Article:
Liberation of an Invisible Man
His people were chained and whipped,
Hunted, battered, raped, and lynched,
They were enslaved, taken against their will,
After 300 years, they were treated horribly still,
Then, they were given the illusion
And this illusion kept growing and growing,
With each new law, this illusion only fueling,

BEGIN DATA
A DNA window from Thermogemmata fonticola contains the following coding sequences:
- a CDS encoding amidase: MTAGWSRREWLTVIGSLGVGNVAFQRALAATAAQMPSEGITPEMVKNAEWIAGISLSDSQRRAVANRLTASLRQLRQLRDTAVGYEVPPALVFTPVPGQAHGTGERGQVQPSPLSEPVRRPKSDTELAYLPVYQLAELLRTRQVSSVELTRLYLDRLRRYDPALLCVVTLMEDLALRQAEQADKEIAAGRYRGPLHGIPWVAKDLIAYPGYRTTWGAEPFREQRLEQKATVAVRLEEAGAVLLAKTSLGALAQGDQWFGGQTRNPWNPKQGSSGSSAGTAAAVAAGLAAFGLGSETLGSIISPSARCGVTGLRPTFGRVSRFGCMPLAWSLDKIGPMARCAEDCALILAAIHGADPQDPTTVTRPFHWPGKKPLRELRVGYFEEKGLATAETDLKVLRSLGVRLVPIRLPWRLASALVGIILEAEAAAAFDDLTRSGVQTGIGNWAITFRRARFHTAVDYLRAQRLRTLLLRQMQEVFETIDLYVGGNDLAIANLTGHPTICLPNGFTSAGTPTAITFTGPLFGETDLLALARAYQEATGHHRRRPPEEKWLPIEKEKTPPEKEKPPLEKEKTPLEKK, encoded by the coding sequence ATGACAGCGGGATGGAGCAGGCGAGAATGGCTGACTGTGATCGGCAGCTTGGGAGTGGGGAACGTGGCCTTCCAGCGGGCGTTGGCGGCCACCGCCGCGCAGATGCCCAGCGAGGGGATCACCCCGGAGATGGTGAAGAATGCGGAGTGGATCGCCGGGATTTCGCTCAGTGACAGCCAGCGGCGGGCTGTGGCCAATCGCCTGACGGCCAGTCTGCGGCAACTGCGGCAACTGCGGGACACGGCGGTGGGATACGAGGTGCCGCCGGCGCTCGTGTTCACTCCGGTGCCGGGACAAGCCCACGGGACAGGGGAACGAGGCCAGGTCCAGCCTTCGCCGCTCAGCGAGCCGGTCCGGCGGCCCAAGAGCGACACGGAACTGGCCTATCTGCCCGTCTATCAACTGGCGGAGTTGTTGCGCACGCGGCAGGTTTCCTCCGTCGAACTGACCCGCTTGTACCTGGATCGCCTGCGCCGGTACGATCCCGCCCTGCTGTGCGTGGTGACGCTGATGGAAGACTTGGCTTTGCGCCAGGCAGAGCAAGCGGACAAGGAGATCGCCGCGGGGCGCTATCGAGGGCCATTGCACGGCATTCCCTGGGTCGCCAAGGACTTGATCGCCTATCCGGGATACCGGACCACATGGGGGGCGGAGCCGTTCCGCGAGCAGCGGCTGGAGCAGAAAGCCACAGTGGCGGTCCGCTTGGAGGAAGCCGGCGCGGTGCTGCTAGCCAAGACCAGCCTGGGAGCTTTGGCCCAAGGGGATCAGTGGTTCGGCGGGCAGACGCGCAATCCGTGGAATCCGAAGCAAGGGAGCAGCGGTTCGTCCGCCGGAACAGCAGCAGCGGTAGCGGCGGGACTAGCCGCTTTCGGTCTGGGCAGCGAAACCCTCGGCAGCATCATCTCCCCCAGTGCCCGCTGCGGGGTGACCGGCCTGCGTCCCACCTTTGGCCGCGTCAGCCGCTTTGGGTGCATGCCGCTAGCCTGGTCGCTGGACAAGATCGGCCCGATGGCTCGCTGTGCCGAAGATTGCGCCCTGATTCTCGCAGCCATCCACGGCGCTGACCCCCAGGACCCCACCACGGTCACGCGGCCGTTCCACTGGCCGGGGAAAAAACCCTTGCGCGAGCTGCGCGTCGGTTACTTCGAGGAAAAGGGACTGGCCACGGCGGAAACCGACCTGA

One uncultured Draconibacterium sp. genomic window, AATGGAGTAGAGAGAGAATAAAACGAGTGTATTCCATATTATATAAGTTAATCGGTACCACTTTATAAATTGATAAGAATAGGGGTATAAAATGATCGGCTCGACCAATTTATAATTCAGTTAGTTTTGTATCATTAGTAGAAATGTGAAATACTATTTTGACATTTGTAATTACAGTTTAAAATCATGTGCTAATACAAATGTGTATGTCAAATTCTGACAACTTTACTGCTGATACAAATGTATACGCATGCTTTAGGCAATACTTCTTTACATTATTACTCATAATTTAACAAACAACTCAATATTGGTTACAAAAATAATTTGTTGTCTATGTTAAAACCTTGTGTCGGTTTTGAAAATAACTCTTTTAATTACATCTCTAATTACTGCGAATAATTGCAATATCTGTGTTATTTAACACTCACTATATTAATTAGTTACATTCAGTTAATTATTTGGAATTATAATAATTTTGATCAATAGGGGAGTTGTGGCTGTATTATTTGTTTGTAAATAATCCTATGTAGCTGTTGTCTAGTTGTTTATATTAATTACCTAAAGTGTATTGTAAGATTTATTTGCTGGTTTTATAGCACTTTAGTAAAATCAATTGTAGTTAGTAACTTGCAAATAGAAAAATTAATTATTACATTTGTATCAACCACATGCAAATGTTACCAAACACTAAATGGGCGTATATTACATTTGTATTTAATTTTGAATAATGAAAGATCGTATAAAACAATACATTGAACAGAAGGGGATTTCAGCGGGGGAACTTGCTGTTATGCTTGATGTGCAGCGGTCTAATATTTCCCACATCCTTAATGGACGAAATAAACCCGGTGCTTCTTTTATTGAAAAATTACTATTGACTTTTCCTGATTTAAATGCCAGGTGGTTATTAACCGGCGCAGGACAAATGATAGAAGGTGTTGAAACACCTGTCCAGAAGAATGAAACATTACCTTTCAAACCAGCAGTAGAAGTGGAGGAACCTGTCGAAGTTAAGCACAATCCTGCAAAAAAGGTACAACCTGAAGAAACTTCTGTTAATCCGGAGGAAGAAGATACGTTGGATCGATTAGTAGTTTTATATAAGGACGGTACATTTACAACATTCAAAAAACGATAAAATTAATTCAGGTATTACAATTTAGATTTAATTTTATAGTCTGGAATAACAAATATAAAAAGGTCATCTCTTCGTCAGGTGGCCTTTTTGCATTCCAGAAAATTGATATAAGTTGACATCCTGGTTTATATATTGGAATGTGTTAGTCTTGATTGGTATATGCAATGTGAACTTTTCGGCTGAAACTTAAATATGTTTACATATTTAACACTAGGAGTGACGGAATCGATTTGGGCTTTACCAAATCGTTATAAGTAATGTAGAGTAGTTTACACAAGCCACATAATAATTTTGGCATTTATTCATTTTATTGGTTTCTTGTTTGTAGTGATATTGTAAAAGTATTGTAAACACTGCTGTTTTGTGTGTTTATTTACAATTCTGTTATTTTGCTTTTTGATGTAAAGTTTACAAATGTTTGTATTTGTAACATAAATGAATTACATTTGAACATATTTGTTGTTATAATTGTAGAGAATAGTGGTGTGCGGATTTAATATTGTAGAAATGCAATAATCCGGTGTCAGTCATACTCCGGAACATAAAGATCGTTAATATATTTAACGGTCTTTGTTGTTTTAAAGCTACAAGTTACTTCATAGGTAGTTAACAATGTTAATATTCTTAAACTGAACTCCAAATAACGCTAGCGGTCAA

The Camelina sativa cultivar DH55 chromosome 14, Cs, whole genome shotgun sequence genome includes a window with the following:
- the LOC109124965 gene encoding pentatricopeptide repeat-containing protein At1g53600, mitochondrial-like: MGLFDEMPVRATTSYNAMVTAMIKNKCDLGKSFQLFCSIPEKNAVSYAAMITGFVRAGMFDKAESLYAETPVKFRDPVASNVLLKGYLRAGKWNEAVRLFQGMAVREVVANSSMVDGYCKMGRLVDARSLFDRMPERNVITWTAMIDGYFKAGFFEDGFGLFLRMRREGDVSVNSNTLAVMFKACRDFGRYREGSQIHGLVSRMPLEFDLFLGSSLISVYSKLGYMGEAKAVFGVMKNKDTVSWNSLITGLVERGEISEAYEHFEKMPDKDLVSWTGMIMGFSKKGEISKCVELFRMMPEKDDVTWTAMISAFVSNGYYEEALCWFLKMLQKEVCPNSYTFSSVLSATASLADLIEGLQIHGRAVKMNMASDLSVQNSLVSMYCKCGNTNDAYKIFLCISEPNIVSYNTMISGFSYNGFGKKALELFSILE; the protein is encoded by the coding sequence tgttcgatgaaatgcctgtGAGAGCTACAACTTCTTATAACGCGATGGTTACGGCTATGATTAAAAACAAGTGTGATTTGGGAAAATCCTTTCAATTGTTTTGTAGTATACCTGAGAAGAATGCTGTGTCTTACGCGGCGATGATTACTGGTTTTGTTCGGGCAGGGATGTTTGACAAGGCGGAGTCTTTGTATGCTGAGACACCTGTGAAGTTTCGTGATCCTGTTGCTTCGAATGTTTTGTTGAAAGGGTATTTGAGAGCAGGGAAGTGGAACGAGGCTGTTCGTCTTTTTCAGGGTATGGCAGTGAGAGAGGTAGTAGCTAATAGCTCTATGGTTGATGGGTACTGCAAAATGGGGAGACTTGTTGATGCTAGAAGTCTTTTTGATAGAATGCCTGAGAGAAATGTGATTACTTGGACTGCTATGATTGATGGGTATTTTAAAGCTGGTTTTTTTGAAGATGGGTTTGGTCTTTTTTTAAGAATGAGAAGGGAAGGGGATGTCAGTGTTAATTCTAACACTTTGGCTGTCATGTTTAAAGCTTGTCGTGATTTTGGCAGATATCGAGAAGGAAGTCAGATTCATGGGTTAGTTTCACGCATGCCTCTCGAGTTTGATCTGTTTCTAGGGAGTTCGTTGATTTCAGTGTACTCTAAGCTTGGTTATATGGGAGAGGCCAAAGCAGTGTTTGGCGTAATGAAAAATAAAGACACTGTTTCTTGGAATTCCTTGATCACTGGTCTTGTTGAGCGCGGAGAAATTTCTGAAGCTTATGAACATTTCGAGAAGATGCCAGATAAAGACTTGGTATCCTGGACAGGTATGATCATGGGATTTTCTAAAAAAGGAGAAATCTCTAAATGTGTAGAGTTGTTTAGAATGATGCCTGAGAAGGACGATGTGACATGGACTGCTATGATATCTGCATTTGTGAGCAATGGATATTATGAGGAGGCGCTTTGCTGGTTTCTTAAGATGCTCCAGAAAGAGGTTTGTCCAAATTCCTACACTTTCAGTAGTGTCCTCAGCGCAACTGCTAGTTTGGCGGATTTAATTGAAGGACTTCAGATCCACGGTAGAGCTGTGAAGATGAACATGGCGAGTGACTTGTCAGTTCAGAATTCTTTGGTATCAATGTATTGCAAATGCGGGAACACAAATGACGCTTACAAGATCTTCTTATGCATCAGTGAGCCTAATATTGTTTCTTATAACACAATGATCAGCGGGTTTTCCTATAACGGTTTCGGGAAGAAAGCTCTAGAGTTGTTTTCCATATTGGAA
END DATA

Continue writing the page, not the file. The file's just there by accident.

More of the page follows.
No, they weren’t free.
Even a blind man could see.
His people—chained, invisible,
And him, too.
But then something happened.
He began to imagine, his ignorance abandoned,
Able to touch, smell, hear, and see,
But how could this be? Well:
Wright, Faulkner, Hemingway, Twain, Melville,
James, Eliot, Whitman, Emerson, Thoreau.
He read them all, and attested his humanity,
This power he obtained strong and mighty.
No longer was he chained.
No longer was he invisible.
-- Ernesto R., Adult